A functionally unstable spine may be the cause of a person's back pain. It is a painful disorder thought to result from a loss of the spine’s ability to maintain appropriate mechanical stiffness throughout it's NORMAL range of movements. In biomechanical terms, spinal stiffness refers to the spine’s ability to prevent unwanted movement or buckling. People often think of stiffness as a bad thing. It isn't always. When a muscle contracts, it creates both force and stiffness. Spinal stiffness is necessary to perform basic daily movements. With minimal amount of force, muscles around the spine act as guy wires, a tensioned cable designed to add stability to a free-standing structure.
It is important to note that a functionally unstable spine is not synonymous with hypermobility or radiographic instability. Hypermobility and radiographic instability is where spinal joint motion is excessive BEYOND normal joint movement. This is typically demonstrated on appropriate imaging.
Some indicators that a functionally unstable spine may be the cause of a person's back pain often include:
40-60% of typical back pain patients experience recurrence or low level chronic symptoms, but a pattern of sudden flare ups caused by minimal loading events may be linked in this instability phenomena. The theory behind this is that poor stability increases the risk of a “spinal buckling” under minimal weight, often just bodyweight movements, and triggers episodes. This accumulative repetitive buckling makes it difficult for the patient to truly feel a healing of their back pain.
The safest and most effective conservative treatment for patients with a functionally unstable spine is through an effective spine stabilization exercise routine. Stabilization exercises are designed to improve spinal stability, relieve pain and increase movement performance. A large number of muscles cross the spine, and all contribute to the modulation of lumbar stability and movement to some extent. Multiple imaging studies have demonstrated muscle atrophy in patients with chronic back pain. A stabilization exercise routine is designed to target these areas of muscle atrophy to improve strength and reduce muscle fatigue over time.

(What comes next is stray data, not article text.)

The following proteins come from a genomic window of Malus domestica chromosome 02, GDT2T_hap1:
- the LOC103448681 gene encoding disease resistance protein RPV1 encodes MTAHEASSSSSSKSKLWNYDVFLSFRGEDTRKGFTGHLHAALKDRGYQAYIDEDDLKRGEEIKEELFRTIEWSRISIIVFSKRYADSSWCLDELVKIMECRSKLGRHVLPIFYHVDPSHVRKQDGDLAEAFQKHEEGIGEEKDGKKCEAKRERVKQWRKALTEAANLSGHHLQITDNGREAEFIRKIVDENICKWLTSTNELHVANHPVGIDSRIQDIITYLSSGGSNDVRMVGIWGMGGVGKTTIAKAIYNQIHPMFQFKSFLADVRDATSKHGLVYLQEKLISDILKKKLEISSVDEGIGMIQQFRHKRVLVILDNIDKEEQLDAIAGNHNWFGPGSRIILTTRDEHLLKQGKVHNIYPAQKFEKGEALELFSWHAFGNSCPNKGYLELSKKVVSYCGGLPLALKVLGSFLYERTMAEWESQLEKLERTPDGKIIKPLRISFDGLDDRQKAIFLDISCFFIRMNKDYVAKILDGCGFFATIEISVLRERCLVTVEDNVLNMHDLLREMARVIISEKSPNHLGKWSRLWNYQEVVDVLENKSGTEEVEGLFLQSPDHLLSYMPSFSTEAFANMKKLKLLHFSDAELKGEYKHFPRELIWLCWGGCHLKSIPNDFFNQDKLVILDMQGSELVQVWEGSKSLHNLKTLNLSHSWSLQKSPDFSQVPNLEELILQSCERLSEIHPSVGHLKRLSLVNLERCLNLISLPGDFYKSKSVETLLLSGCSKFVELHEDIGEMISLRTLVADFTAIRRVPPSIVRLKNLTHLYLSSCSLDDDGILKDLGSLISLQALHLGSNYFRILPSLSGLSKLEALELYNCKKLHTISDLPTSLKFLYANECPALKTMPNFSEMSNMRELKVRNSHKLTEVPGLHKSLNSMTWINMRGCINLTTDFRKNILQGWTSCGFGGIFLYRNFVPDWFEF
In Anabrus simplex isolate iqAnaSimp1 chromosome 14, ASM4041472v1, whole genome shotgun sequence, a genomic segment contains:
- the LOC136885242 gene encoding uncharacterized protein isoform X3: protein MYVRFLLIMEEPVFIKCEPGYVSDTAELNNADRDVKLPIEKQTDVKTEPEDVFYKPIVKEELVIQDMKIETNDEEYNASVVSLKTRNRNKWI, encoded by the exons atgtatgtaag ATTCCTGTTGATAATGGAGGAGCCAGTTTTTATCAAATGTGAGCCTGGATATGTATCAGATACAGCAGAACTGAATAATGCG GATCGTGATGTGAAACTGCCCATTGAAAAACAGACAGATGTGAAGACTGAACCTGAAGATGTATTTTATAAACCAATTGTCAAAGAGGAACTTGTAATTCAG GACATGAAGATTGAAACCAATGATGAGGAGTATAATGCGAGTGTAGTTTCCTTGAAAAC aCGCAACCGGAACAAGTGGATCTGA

Some of the muscles that are most commonly weakened and atrophied in patients with a functionally unstable spine are:
Most people are surprised to learn that the diaphragm, which is mainly involved in breathing, is a key muscle in creating spinal stability. As the roof of the cylinder of muscles that surround the spine and assist with stability, the diaphragm is a major contributor to intraabdominal pressure and therefore lumbar stability. The diaphragm contributes to this spinal stiffness before the initiation of large limb movements to assist with spinal stability and greater strength of the arms or legs.
Some of the most effective stabilization exercises studied include:
Once these exercises are mastered, a person suffering from a functionally unstable spine can gradually progress to various bodyweight loading strategies that would ordinarily be seen a training weight training environment. This type of training of the spine will carry over into the performance of functional activities, daily living activities, and work ultimately resulting in reduced episodes of functionally unstable back pain.
If you feel your back pain is the result of a functionally unstable spine, please click the link below to request an appointment!
Dr. Jared Wilson, DC, MS
Dr. Jared Wilson blogs about chiropractic health and other relevant health news. He is an expert in musculoskeletal injuries and functional rehab. He holds a Chiropractic Doctorate degree and a Masters degree in Exercise and Sports Science.